George Woods
Woods in 1973
Personal information
Born(1943-02-11)February 11, 1943
Portageville, Missouri, U.S.[1] [2]
DiedAugust 30, 2022(2022-08-30) (aged 79)
Height6 ft 2 in (188 cm)
Weight300 lb (136 kg)
Event(s)Shot put, discus throw
ClubPacific Coast Club, Long Beach
Achievements and titles
Personal best(s)SP – 22.02 m (1974)
DT – 55.32 m (1968)[1][3][4]
Medal record
Representing  United States
Olympic Games
Silver medal – second place 1968 Mexico City Shot put
Silver medal – second place 1972 Munich Shot put

George Woods (February 11, 1943 – August 30, 2022) was an American athlete who mainly competed in the shot put. Born in Portageville, Missouri, he moved to Sikeston, Missouri, as a baby. As a senior at Sikeston High School, Woods became the first Missouri high school athlete to top 60 ft (18.3 m), setting a Sikeston school record that still stands to this day. He would go on to attend Southern Illinois University.[5]

Woods competed at the 1968, 1972 and 1976 Olympics. After winning the US Olympic track and field team trails in 1968, he was overtaken by fellow American shot putter Randy Matson (Texas A&M) in the Mexico City games, settling for the silver medal behind Matson’s Olympic record performance. Four years later in 1972, he again entered the games as the American Olympic trials champion and the favorite for Olympic gold. He came close, but was again denied Olympic gold. Wladyslaw Komar, a virtual unknown from Poland, set an Olympic record at 21.18 m (69 ft 5¾ in) on his first throw. Woods responded, steadily and methodically, reaching 21.17 m (69 ft 5½ inches) in the fourth round. While Komar never approached his opening effort throughout the series, Woods couldn’t pick up the final centimeter on his remaining throws. He would settle for another silver medal. Woods would win the U.S. trials again in 1976, but finish seventh at the Olympics.[1]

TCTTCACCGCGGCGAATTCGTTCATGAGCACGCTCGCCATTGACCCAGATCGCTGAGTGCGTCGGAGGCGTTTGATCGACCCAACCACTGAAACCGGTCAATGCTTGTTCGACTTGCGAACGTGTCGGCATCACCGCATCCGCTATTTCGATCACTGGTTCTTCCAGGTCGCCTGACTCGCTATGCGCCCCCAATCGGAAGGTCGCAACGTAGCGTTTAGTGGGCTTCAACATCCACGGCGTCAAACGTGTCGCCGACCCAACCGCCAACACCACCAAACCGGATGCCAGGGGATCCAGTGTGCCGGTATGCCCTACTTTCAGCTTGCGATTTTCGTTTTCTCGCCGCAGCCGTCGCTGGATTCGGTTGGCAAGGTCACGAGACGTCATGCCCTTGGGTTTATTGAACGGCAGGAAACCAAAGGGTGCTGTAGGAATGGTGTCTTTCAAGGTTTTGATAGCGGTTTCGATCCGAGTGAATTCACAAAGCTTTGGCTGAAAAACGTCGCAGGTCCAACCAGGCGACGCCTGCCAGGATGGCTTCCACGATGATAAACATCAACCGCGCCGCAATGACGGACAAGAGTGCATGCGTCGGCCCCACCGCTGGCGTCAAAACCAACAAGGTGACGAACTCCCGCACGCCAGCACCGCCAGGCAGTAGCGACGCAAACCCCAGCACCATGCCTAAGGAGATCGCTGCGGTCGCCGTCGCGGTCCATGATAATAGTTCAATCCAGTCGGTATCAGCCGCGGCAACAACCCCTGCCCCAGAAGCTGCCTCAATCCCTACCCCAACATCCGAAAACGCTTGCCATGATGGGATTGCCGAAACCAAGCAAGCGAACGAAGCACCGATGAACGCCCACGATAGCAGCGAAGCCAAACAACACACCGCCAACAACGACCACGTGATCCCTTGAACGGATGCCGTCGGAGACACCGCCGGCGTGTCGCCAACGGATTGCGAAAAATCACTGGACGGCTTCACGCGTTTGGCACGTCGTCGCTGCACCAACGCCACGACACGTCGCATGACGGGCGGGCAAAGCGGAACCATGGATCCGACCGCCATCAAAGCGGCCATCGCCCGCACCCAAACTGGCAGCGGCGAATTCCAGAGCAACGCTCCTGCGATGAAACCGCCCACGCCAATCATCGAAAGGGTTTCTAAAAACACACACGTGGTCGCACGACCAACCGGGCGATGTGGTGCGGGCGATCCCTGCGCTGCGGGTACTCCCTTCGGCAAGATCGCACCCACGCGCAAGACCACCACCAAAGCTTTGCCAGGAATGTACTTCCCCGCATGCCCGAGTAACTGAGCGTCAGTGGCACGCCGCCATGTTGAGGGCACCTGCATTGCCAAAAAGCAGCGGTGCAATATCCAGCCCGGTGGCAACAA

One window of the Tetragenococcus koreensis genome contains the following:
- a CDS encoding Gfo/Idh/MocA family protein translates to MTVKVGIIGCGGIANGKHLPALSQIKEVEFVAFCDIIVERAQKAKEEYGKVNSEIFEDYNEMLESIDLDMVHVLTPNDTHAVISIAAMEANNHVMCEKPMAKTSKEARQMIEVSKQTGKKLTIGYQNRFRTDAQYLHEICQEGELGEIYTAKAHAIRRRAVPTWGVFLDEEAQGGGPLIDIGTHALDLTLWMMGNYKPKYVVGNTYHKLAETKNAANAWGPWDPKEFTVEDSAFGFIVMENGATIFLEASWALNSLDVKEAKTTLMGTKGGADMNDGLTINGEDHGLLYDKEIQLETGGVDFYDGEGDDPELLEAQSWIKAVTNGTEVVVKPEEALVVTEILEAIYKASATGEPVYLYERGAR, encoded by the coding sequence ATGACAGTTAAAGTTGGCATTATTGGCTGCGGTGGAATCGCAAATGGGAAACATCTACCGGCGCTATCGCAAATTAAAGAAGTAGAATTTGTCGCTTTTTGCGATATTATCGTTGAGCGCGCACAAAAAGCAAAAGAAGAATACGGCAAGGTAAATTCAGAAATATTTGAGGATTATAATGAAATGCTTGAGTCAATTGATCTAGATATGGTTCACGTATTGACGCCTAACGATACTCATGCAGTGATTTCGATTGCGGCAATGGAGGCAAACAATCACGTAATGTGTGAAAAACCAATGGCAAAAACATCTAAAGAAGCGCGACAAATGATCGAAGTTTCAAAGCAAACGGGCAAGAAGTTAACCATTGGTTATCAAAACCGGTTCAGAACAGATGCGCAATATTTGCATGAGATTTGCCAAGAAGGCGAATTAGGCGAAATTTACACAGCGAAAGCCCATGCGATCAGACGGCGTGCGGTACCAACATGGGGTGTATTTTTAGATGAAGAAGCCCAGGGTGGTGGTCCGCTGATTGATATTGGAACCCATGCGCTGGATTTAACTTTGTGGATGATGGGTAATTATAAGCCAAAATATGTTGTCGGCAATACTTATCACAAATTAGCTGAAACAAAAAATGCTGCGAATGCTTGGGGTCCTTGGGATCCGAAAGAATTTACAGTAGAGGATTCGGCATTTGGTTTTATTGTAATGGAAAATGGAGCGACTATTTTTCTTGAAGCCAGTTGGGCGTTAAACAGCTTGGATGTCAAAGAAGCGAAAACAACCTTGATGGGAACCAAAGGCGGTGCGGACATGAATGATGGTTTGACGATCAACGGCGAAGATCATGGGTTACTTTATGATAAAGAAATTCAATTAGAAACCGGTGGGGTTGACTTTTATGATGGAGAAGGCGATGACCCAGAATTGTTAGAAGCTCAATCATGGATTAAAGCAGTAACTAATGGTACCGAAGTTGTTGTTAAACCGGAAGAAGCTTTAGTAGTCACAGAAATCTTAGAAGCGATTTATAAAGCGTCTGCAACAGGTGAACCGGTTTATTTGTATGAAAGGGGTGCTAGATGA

Woods had a great indoor career, winning national championships in 1967–1969 and 1973. His 1973 meet record of 69 ft 9½ in stood as the meet record for 20 years. A year later in 1974, Woods set the indoor world record at 22.02 m (72 ft 3 in), a mark that would stand for 11 years. He ranks 5th among shot putters all time indoors, and his record throw is the 10th longest indoor effort of all time. His outdoor best ranks him in the top 40 putters of all–time worldwide, an amazing statistic after nearly 30 years.

Woods was inducted to the USATF National Track and Field Hall of Fame in 2007.[5]


  1. ^ a b c Evans, Hilary; Gjerde, Arild; Heijmans, Jeroen; Mallon, Bill; et al. "George Woods". Olympics at Sports Reference LLC. Archived from the original on January 21, 2009.
  2. ^ "George Woods obituary". September 2022. Retrieved February 16, 2023.
  3. ^ George Woods at World Athletics Edit this at Wikidata
  4. ^ George Woods.
  5. ^ a b George Woods Archived April 8, 2018, at the Wayback Machine. USATF Hall of Fame

Media related to George Woods (athlete) at Wikimedia Commons